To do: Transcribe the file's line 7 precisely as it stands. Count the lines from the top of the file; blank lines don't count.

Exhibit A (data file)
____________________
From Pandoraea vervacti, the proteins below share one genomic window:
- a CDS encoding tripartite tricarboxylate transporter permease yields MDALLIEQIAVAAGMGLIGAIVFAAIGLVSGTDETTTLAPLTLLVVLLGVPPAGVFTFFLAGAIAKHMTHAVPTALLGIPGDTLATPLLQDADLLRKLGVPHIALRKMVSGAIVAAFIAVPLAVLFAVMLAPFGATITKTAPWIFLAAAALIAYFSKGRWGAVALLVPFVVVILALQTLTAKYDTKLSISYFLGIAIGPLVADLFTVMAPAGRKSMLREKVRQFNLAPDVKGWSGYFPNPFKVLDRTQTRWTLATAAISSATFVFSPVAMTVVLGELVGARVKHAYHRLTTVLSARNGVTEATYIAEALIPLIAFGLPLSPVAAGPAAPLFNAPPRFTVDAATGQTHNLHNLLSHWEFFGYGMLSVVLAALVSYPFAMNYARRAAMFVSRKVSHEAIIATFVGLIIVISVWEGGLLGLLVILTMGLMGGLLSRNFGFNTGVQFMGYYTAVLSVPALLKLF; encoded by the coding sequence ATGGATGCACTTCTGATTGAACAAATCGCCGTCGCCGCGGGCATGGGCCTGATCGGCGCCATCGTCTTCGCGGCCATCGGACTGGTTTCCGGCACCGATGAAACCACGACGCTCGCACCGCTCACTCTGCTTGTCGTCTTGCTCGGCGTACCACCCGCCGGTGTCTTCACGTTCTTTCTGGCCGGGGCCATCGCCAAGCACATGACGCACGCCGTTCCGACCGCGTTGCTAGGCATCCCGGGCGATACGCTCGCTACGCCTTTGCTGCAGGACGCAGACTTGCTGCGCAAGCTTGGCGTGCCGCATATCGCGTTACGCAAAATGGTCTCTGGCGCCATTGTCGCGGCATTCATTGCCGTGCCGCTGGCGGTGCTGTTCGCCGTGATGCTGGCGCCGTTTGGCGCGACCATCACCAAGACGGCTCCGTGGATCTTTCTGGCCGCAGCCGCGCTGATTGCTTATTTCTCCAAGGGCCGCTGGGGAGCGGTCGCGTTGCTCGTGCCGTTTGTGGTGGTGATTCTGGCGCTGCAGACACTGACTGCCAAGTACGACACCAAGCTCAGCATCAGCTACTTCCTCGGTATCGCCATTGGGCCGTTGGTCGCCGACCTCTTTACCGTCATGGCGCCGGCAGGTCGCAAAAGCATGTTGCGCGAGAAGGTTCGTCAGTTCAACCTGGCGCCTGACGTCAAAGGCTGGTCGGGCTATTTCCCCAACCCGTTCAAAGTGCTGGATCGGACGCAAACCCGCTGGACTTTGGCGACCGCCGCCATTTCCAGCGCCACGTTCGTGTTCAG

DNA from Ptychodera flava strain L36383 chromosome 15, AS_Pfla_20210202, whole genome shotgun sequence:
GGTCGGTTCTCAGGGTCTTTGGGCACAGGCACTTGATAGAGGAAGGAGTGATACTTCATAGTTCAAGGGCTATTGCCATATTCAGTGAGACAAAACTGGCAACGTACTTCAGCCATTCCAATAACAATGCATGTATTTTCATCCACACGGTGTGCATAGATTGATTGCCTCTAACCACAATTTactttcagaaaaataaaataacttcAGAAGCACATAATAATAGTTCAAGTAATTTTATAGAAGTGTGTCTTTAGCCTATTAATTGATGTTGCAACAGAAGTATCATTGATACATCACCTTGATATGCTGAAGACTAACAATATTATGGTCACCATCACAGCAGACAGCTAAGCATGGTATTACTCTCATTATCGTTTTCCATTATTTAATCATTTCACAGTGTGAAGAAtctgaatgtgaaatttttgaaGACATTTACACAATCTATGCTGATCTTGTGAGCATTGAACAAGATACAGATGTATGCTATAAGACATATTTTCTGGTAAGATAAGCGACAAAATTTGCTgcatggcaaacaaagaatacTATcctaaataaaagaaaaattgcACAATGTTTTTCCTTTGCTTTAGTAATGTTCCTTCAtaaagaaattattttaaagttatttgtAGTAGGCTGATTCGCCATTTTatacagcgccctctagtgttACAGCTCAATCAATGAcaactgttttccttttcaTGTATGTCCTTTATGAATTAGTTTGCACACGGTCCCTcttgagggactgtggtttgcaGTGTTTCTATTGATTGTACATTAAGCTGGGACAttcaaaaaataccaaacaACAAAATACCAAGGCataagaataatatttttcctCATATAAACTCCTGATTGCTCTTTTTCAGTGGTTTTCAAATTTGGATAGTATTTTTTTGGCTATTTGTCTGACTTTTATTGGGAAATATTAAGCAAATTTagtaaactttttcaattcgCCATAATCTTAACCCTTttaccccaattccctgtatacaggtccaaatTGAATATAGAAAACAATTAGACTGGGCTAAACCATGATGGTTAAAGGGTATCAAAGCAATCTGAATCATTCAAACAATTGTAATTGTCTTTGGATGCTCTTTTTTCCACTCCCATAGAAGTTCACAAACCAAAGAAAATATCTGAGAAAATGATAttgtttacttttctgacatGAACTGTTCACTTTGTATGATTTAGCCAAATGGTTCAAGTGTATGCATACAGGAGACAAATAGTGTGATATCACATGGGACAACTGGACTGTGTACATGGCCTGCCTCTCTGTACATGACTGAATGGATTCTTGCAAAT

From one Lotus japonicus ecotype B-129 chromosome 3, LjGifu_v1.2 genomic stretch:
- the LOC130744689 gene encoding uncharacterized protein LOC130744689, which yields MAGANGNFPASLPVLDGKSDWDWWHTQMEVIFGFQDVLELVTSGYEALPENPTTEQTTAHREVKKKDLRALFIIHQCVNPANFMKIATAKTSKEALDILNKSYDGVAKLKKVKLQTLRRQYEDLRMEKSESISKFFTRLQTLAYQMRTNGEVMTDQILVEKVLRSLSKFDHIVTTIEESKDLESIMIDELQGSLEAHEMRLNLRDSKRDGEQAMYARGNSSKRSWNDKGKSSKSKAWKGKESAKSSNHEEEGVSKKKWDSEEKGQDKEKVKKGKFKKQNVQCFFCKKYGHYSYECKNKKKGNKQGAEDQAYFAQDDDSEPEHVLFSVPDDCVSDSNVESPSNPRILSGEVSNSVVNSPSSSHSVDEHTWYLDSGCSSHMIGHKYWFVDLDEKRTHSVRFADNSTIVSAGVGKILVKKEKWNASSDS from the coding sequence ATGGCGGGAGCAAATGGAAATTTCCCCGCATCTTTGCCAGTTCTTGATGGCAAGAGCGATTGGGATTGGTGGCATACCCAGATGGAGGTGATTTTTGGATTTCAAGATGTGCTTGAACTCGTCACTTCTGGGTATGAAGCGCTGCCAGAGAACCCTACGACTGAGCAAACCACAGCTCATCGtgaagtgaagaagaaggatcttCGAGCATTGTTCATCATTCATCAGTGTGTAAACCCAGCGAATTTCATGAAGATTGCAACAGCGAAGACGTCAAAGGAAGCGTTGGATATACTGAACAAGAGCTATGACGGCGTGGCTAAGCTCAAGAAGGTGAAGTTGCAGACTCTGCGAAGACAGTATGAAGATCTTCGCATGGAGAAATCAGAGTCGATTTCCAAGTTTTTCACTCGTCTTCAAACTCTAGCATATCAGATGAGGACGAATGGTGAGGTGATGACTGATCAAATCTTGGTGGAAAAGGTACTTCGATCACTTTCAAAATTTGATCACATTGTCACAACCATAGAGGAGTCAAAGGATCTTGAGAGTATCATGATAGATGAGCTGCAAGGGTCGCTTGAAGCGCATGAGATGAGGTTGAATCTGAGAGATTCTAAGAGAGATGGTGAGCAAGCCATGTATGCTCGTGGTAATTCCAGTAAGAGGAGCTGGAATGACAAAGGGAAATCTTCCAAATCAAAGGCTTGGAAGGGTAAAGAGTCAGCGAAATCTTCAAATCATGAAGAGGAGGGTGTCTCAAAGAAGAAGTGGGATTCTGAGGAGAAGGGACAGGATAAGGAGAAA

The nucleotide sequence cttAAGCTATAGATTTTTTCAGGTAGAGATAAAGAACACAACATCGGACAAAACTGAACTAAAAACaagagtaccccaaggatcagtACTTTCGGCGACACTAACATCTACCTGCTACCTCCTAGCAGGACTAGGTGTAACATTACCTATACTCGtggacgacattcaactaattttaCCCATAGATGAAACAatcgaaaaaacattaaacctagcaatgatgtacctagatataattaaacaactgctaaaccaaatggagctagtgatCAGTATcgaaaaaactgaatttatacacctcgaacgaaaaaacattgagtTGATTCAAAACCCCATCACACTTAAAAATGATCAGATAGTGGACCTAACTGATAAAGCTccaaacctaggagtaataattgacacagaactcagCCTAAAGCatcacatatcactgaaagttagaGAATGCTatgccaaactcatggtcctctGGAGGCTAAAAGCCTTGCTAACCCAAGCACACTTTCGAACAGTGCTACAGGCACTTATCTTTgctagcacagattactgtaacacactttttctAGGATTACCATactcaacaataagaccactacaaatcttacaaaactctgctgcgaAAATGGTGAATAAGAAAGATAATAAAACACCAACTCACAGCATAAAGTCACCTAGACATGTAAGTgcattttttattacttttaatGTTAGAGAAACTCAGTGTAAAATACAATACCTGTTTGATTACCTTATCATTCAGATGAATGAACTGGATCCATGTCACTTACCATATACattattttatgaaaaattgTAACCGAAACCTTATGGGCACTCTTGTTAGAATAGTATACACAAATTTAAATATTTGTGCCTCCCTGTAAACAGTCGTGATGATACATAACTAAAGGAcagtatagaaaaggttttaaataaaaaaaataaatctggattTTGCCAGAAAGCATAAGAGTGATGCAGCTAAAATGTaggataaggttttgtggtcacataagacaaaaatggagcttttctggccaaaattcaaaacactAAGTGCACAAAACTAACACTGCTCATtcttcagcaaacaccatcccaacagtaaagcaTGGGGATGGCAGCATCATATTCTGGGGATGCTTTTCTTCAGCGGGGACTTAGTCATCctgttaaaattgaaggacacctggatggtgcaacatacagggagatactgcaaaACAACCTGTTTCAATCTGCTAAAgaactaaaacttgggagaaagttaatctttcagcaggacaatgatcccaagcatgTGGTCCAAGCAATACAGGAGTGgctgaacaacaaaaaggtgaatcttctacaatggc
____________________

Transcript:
The nucleotide sequence cttAAGCTATAGATTTTTTCAGGTAGAGATAAAGAACACAACATCGGACAAAACTGAACTAAAAACaagagtaccccaaggatcagtACTTTCGGCGACACTAACATCTACCTGCTACCTCCTAGCAGGACTAGGTGTAACATTACCTATACTCGtggacgacattcaactaattttaCCCATAGATGAAACAatcgaaaaaacattaaacctagcaatgatgtacctagatataattaaacaactgctaaaccaaatggagctagtgatCAGTATcgaaaaaactgaatttatacacctcgaacgaaaaaacattgagtTGATTCAAAACCCCATCACACTTAAAAATGATCAGATAGTGGACCTAACTGATAAAGCTccaaacctaggagtaataattgacacagaactcagCCTAAAGCatcacatatcactgaaagttagaGAATGCTatgccaaactcatggtcctctGGAGGCTAAAAGCCTTGCTAACCCAAGCACACTTTCGAACAGTGCTACAGGCACTTATCTTTgctagcacagattactgtaacacactttttctAGGATTACCATactcaacaataagaccactacaaatcttacaaaactctgctgcgaAAATGGTGAATAAGAAAGATAATAAAACACCAACTCACAGCATAAAGTCACCTAGACATGTAAGTgcattttttattacttttaatGTTAGAGAAACTCAGTGTAAAATACAATACCTGTTTGATTACCTTATCATTCAGATGAATGAACTGGATCCATGTCACTTACCATATACattattttatgaaaaattgTAACCGAAACCTTATGGGCACTCTTGTTAGAATAGTATACACAAATTTAAATATTTGTGCCTCCCTGTAAACAGTCGTGATGATACATAACTAAAGGAcagtatagaaaaggttttaaataaaaaaaataaatctggattTTGCCAGAAAGCATAAGAGTGATGCAGCTAAAATGTaggataaggttttgtggtcacataagacaaaaatggagcttttctggccaaaattcaaaacactAAGTGCACAAAACTAACACTGCTCATtcttcagcaaacaccatcccaacagtaaagcaTGGGGATGGCAGCATCATATTCTGGGGATGCTTTTCTTCAGCGGGGACTTAGTCATCctgttaaaattgaaggacacctggatggtgcaacatacagggagatactgcaaaACAACCTGTTTCAATCTGCTAAAgaactaaaacttgggagaaagttaatctttcagcaggacaatgatcccaagcatgTGGTCCAAGCAATACAGGAGTGgctgaacaacaaaaaggtgaatcttctacaatggc